How Citigroup (and Other Banks) Commit Suicide

Want to know how banks like Citigroup and Bank of America destroy shareholder value? They chase short-term revenue growth at the expense of credit risk.

It isn't all about revenue growth
I was reminded of this recently when reading over the comments that former-Citigroup CEO Chuck Prince made at the end of 2006.

"After a number of years of no real organic revenue growth in this business, driving organic revenue growth is absolutely key for Citigroup to be a growth company," he said on the third-quarter conference call.

He reiterated the point later in the presentation, saying: "I can't overemphasize the need to invest to drive revenue growth. The issue for our company, given our size, is driving revenue growth."

Altogether, he mentioned "revenue growth" a full 17 times in his introductory remarks.

Suffice it to say, we all know how this story ends. In 2008 and 2009, the company's inattention to credit risk cost it more than $60 billion in pre-tax earnings.

And the same thing happened to Bank of America.

Around the time Prince was promoting growth above all else, the Charlotte-based bank was in the midst of yet another acquisition frenzy. It merged with FleetBoston Financial in 2004, acquired U.S. Trust one year later, and in 2007, it made its first fateful investment in Countrywide Financial.

Since then, it's shelled out almost $50 billion on legal charges and expenses largely related to its over-aggressive strategy of growth-by-acquisition.

A rule to protect your portfolio from bad bank stocks
I don't bring this up now to suggest that banks are on the verge of another growth binge followed by a credit debacle. As U.S. Bancorp's chairman and CEO Richard Davis recently pointed out, credit concerns are far from the industry's biggest issue at present:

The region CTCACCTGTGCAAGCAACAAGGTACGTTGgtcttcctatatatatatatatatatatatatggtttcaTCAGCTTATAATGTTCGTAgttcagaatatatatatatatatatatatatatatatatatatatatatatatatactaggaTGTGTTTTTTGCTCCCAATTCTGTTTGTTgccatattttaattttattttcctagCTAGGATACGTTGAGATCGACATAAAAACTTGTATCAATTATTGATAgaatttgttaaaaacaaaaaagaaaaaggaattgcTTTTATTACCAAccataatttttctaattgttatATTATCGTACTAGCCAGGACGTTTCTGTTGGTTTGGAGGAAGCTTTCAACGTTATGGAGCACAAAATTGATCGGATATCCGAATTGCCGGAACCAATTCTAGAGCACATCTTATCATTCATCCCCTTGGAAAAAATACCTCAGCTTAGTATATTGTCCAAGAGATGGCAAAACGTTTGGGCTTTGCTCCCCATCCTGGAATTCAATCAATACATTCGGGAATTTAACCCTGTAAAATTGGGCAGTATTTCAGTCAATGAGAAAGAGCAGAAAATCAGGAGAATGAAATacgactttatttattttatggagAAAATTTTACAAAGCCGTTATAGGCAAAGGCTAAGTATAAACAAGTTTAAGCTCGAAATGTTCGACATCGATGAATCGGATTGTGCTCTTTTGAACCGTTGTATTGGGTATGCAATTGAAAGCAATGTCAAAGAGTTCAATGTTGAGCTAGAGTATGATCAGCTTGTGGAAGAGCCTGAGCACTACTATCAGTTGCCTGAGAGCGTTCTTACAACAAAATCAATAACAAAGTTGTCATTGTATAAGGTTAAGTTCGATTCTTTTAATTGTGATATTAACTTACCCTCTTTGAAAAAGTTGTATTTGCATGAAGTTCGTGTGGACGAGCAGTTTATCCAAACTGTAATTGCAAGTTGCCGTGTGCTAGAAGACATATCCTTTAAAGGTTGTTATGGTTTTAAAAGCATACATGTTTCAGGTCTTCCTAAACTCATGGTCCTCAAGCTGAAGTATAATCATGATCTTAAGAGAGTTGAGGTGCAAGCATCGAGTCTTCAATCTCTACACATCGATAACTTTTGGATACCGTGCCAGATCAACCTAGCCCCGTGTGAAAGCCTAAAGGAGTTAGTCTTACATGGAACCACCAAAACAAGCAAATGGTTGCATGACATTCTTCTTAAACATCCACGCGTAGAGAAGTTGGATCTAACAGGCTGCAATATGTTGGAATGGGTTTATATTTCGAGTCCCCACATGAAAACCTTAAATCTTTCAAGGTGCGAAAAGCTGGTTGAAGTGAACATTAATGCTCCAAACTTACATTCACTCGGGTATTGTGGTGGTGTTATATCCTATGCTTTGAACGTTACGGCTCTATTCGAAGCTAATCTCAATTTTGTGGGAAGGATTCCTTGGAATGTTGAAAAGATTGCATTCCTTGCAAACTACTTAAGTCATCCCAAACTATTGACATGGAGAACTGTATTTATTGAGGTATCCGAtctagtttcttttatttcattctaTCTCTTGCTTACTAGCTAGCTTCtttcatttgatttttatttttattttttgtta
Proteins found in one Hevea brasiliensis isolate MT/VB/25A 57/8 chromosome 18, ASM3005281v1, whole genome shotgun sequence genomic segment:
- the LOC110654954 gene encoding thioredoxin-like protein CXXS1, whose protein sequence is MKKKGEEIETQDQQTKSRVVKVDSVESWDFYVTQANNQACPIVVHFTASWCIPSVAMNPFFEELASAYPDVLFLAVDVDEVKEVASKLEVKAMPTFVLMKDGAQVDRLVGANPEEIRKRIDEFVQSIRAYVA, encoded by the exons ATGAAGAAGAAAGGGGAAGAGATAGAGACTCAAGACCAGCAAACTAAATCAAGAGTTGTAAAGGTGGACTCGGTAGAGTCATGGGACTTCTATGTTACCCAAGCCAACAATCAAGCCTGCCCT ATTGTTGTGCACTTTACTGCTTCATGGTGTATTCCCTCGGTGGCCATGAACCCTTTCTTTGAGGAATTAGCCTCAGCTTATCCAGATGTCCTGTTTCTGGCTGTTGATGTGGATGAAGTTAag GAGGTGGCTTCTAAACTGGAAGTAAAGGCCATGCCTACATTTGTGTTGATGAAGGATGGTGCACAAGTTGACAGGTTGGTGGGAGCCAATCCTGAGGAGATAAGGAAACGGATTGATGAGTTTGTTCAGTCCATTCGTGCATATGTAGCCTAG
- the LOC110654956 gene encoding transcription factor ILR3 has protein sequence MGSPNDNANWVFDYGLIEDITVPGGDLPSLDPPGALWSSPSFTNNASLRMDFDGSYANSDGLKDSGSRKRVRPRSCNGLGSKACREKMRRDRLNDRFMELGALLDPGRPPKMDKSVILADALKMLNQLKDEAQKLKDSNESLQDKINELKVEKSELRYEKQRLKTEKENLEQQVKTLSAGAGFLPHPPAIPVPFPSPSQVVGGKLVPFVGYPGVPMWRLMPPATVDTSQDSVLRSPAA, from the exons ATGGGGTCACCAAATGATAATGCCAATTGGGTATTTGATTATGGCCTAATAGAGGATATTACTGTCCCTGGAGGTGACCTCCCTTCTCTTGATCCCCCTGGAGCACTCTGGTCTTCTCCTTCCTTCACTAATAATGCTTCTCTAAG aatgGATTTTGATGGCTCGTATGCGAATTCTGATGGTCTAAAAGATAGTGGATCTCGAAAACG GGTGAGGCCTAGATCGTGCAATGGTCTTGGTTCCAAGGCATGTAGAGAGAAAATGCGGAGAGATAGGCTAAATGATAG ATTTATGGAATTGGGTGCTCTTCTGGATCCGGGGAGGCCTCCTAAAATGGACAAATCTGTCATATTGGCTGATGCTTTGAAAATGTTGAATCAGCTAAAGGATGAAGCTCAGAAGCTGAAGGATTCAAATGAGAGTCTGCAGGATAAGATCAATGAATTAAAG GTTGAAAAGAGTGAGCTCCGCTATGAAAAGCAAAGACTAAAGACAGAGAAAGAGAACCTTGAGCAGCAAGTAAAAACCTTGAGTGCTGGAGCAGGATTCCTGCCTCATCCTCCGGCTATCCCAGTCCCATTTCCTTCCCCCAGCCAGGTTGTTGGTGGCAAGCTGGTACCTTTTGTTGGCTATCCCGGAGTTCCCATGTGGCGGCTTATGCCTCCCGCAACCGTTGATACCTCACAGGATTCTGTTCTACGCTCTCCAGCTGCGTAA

This recession is so long that we haven't originated any risky loans, and the other ones have been either charged off or paid down. So you are at your most pristine. I mean, credit quality is so 2009, right? And it if you think about, if banks stay prudent and I already gave you my sense that the regulators are going to make sure you do. You could be talking half a generation until companies get back to the same kind of credit position that they were before this recession.

But -- and this is critical to appreciate if you invest in the banking sector for the long term -- this cycle will happen again. It may not be next year or even within the next decade. But it will happen, and when it does, it will swallow up many of the small and regional banks that commentators and bank analysts are touting today.

How can you, as a bank investor, avoid this fate? It's simple: Subordinate growth to credit quality -- and specifically, a demonstrated history of prudent risk management -- in your analysis of bank stocks.

While your short-term returns may suffer, you'll thank yourself in the long run.

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John Maxfield owns shares of Bank of America. The Motley Fool recommends Bank of America. The Motley Fool owns shares of Bank of America and Citigroup. Try any of our Foolish newsletter services free for 30 days. We Fools may not all hold the same opinions, but we all believe that considering a diverse range of insights makes us better investors. The Motley Fool has a disclosure policy.

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